The Humanization of Dogs Part 1

Has society taken things too far in regard to the Humanization of dogs? Lately I have been giving this a lot of thought because of some of the things I have observed and weighing the pro's and con's of the effects it has had not only on our pets but the perceptions that we as humans have. I think its important to discuss this humanization, so I intend to make several different posts in regard to it. This of course is part 1.

Recently, Miranda and I were in our local mall and surprised to see a pet shop that had gone out of business recently reopened. So Miranda and I went into the shop to see if it was the same owners. We were very disturbed by what we saw.

As we entered the shop we saw a bunch of white baby cribs lined up on both sides of the shop. In the cribs were plexiglass boxes with puppies inside that were for sale.

The marketing scheme and tactics used to sell these puppies are pretty clear. Lets humanize them and make them as cute an cuddly as a baby. After all lots of people think human babies are cute, so lets take it one step further and put them in cribs so they are associated with human babies. This type of marketing will certainly tug at the heart strings of those who wish to have a baby.

So what do you think about this? Are you comfortable with the association?

Jason

Houston

I can't believe that was actually OK to do. Sounds terrible, and I, unfortunately, can see why irresponsible petowner wannabees would just fall head over heels for this..sad..

Petstores in malls should be illegal all together, I personally hate them, and refuse to set fot on them as a way to mark, at least to my children, that it is unexceptable to support that kind of business.

NO I am not comfortable or for this type of exploitation what so ever. It should be iilegal I think, but don't know how to get there.

Mr. Jason:

I am in full agreement with you on this issue. Dogs are dogs. They have their own communication methods and societal rules as far as pack dynamics and order. There is no way to expect a dog to understand our thought processes, as they tend more toward instinctual rather than intellectual methods of pack arrangement.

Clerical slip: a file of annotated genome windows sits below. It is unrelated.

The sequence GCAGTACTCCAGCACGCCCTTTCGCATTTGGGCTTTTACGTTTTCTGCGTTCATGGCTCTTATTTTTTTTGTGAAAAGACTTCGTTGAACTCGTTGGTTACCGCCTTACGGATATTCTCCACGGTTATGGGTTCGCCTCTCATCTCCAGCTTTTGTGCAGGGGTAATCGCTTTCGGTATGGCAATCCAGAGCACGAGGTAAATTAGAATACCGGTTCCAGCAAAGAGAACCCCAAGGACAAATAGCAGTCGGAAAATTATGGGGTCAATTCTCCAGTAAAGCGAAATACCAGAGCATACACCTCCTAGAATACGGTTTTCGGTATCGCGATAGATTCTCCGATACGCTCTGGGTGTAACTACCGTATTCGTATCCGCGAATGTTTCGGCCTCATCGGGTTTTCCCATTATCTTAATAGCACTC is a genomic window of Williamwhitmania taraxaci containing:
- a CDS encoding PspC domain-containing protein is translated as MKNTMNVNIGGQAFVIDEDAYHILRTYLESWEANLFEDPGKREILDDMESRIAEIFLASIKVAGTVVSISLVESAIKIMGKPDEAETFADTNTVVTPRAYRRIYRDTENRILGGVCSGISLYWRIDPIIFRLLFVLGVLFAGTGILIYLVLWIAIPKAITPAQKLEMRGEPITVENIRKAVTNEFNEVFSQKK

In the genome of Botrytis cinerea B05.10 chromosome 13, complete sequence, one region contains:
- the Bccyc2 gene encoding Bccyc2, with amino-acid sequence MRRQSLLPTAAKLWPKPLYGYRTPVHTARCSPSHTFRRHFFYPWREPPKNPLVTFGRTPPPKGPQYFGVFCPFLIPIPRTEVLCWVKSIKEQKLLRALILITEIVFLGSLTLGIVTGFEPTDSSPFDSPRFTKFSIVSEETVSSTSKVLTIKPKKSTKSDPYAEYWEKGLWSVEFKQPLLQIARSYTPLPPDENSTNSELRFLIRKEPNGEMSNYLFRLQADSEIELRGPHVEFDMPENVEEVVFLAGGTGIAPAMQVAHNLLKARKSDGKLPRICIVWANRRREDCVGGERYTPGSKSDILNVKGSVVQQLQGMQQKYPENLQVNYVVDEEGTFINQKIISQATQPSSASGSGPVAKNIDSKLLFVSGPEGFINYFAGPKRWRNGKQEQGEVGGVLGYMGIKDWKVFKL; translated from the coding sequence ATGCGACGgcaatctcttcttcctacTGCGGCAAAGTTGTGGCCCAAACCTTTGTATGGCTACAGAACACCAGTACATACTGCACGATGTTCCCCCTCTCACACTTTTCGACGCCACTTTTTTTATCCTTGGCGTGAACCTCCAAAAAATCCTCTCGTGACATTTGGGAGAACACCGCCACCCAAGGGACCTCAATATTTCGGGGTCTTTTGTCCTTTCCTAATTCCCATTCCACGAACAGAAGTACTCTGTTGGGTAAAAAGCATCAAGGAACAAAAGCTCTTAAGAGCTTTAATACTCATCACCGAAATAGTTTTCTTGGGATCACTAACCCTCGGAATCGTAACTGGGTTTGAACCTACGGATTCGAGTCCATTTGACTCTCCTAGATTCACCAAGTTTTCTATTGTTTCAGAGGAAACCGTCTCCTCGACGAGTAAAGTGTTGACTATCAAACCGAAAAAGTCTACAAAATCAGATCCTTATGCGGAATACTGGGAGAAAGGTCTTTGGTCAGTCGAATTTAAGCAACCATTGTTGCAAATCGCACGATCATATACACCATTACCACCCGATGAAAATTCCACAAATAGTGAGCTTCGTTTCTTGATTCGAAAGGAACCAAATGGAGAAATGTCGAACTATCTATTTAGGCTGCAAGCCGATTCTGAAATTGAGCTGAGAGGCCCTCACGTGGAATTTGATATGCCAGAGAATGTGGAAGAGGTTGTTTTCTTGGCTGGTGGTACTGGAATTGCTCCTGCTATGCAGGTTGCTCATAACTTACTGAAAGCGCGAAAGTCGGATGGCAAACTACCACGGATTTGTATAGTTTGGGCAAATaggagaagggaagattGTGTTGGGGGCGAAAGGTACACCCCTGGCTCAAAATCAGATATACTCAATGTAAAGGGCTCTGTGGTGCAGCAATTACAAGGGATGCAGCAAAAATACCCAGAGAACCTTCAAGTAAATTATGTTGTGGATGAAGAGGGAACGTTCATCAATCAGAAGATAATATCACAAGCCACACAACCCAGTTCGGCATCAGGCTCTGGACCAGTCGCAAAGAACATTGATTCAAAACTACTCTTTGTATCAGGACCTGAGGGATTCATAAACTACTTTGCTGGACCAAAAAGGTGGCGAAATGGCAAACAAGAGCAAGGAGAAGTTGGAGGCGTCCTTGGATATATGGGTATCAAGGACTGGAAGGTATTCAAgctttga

My own experience with dogs of all breeds is they have to know where they stand in pack order. When "humanized" they tend to become either confused and timid or unbalanced and aggressive. This is excellent discussion material.

Cheers.

I also agree… by doing this (or any puppies in a pet store, cage or window) makes it an emotional, knee jerk, purchase. This with no thought to the fact that they are purchasing a living/breathing animal that they now have to care for.... and 99% have no idea what they are getting into. Nor the committment to care for the pup for its lifetime...

Dogs are dogs... it is an animal, not a human... they do not have human emotions regardless how much we would want to think they do....

I agree we certainly shouldn't humanise Dogs, why spoil a good thing 😃
Seriously though the shop sounds terrible. Apparently there are Dog trimming services that will perfume your Dog for you, i have a problem with that.
I think your post will promote loads of discussion Jason

Houston

My other real beef is all these "silly" accessories that they are coming out with for pets…like the pet stroller? What, are they not meant to walk?
Can we take the dog further away from their natural environment and being?
..and the painted pawclaws (i.e toenails)??
I just don't get it..and I seriously think, I am not supposed to get it, I am not wired like that, thankfully.

Look what happened to people trying to treat chimpanzees like human kids. The guy in So Cal getting ripped up during a birthday party for 1 of them and 2 got jealous and the lady in Connecticut who's chimp just about destroyed her friend. They're wild animals folks!!


Police say Travis, seen here as a younger chimp, was like a child to his owner, Sandra Herold.

@ComicDom1:

Has society taken things too far in regard to the Humanization of dogs? Lately I have been giving this a lot of thought because of some of the things I have observed and weighing the pro's and con's of the effects it has had not only on our pets but the perceptions that we as humans have. I think its important to discuss this humanization, so I intend to make several different posts in regard to it. This of course is part 1.

Recently, Miranda and I were in our local mall and surprised to see a pet shop that had gone out of business recently reopened. So Miranda and I went into the shop to see if it was the same owners. We were very disturbed by what we saw.

As we entered the shop we saw a bunch of white baby cribs lined up on both sides of the shop. In the cribs were plexiglass boxes with puppies inside that were for sale.

The marketing scheme and tactics used to sell these puppies are pretty clear. Lets humanize them and make them as cute an cuddly as a baby. After all lots of people think human babies are cute, so lets take it one step further and put them in cribs so they are associated with human babies. This type of marketing will certainly tug at the heart strings of those who wish to have a baby.